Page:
My understanding of early D&D play is that there was a general expectation that players could use any and all of their own skills to overcome challenges — including knowledge that their characters may not necessarily possess in the fiction. If you knew something about the scenario or the monsters, you could generally use it to your advantage and nobody would be like, "I'm sorry, Tim, but Tim the Thief doesn't know that you need fire to kill trolls."
Fast forward to the nineties or early aughties, though, and there's plenty of play advice (in game books, in periodicals, online, and passed along from player to player) based around the idea that any use of "out-of-character knowledge" is bad play, especially bad "roleplaying." (And this is still a widespread belief among tabletop players in the modern day, though it seems to be quite a bit less of a monolithic consensus.)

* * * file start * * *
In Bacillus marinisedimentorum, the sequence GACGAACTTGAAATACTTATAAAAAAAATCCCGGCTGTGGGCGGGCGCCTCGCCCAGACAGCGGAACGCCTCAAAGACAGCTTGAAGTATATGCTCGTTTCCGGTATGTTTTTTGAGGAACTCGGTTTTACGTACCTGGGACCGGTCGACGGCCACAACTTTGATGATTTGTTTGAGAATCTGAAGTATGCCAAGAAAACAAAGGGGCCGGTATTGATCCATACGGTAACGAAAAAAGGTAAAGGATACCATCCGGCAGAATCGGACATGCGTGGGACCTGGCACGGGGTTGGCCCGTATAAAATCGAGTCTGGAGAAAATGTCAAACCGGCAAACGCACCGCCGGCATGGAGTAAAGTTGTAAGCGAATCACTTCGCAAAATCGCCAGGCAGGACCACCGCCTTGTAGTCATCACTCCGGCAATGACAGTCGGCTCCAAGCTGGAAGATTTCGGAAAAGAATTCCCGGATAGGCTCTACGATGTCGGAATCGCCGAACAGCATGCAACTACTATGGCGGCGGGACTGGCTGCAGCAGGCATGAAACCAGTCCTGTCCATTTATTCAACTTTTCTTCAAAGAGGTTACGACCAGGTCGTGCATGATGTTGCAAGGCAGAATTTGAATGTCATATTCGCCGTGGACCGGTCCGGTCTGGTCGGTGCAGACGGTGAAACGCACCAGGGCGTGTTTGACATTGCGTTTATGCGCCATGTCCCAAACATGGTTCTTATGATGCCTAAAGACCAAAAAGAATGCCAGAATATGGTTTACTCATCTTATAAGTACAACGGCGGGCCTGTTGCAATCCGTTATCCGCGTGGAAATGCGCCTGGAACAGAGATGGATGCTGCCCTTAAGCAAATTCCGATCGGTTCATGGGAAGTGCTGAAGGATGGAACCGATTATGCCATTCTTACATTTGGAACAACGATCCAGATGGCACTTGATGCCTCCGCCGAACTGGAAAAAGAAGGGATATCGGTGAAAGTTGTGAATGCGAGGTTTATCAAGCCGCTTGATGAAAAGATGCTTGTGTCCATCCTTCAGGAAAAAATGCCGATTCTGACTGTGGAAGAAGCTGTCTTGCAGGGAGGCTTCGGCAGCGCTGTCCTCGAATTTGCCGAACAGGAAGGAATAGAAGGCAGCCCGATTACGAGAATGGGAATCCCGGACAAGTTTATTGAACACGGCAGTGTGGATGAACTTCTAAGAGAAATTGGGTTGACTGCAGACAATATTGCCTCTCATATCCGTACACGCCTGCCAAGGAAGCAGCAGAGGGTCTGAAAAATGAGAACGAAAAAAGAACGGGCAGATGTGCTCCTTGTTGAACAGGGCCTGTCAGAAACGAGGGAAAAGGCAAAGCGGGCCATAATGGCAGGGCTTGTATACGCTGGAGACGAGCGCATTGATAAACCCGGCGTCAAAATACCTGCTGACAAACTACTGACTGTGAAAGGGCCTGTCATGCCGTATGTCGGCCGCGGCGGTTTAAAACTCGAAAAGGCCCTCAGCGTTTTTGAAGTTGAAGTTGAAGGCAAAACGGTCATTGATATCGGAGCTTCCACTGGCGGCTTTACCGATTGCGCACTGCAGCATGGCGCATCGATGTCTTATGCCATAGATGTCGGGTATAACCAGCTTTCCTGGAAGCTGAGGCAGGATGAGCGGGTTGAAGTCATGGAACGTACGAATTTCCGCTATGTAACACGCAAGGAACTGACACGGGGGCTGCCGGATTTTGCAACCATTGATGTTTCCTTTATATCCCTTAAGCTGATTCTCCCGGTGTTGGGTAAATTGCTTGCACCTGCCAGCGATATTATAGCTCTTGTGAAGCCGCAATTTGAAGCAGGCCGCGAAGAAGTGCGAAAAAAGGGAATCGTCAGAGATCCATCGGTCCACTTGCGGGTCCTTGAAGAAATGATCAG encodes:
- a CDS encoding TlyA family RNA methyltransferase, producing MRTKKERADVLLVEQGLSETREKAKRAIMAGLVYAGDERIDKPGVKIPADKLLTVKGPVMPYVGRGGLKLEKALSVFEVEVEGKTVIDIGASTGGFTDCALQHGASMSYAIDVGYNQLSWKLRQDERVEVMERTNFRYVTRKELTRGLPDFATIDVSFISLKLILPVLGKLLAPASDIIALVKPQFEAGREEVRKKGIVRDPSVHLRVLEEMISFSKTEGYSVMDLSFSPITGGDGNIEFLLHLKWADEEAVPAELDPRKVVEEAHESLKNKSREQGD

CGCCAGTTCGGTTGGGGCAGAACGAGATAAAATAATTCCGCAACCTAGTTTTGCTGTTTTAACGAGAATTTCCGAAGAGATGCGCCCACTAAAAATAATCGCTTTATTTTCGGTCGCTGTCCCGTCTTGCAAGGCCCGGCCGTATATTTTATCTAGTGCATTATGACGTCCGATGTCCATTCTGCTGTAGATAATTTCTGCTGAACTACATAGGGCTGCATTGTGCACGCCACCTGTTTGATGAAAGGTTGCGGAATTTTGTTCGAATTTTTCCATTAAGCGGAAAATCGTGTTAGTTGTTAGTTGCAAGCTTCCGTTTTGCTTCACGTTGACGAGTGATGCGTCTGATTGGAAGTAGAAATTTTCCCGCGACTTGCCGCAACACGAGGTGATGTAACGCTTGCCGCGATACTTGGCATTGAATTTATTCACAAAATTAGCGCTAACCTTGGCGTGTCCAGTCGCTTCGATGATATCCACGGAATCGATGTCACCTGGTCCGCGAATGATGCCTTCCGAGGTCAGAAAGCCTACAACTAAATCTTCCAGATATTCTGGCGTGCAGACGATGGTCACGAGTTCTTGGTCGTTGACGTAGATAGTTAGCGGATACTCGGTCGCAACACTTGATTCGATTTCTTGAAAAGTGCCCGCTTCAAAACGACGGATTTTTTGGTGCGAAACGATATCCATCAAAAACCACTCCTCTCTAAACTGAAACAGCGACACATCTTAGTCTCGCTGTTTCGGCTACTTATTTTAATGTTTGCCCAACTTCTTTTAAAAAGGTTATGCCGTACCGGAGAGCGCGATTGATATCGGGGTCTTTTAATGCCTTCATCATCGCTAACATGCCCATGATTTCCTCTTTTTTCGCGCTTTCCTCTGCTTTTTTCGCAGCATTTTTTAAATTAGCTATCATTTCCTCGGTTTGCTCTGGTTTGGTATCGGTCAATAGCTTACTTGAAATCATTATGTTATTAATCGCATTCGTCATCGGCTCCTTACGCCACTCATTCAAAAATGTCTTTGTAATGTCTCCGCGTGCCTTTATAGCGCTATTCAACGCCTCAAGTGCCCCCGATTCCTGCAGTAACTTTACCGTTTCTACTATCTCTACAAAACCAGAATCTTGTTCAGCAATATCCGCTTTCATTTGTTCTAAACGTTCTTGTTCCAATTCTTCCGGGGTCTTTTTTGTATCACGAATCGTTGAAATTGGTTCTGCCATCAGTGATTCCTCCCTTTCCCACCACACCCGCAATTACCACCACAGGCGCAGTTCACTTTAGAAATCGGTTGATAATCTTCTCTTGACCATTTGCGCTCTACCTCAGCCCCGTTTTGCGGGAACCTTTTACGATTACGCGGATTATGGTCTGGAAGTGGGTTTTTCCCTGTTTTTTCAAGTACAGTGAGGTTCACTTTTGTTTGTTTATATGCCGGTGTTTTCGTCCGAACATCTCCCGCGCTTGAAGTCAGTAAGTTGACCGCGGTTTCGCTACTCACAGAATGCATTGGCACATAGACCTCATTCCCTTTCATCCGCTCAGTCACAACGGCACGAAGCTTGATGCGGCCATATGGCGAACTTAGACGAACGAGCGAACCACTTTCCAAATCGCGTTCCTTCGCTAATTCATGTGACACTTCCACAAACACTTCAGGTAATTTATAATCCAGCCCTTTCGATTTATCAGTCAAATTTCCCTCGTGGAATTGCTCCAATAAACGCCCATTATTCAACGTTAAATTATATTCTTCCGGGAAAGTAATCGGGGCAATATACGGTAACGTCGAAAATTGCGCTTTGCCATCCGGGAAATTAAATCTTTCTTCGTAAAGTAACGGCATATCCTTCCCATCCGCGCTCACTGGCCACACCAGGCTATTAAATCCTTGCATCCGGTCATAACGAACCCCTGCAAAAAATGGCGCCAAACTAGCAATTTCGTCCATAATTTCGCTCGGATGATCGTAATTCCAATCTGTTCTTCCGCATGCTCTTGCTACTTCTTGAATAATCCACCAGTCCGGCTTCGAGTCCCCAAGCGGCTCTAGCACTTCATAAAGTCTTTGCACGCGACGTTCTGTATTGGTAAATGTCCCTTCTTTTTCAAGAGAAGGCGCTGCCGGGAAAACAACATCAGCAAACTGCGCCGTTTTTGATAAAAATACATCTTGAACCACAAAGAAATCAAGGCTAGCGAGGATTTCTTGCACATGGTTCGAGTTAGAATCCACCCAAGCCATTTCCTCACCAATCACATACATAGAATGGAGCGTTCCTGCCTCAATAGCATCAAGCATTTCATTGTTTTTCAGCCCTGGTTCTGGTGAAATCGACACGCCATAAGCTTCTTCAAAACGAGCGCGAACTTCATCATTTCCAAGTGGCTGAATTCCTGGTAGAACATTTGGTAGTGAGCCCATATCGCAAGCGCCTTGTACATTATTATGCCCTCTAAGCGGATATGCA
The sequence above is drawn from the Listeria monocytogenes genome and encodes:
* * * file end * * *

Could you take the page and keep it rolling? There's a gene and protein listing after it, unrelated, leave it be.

So, how did that happen? Who introduced terms like "metagaming" to the hobby? When did firewalling your own awareness and your character's first become a part of RPG play and RPG texts?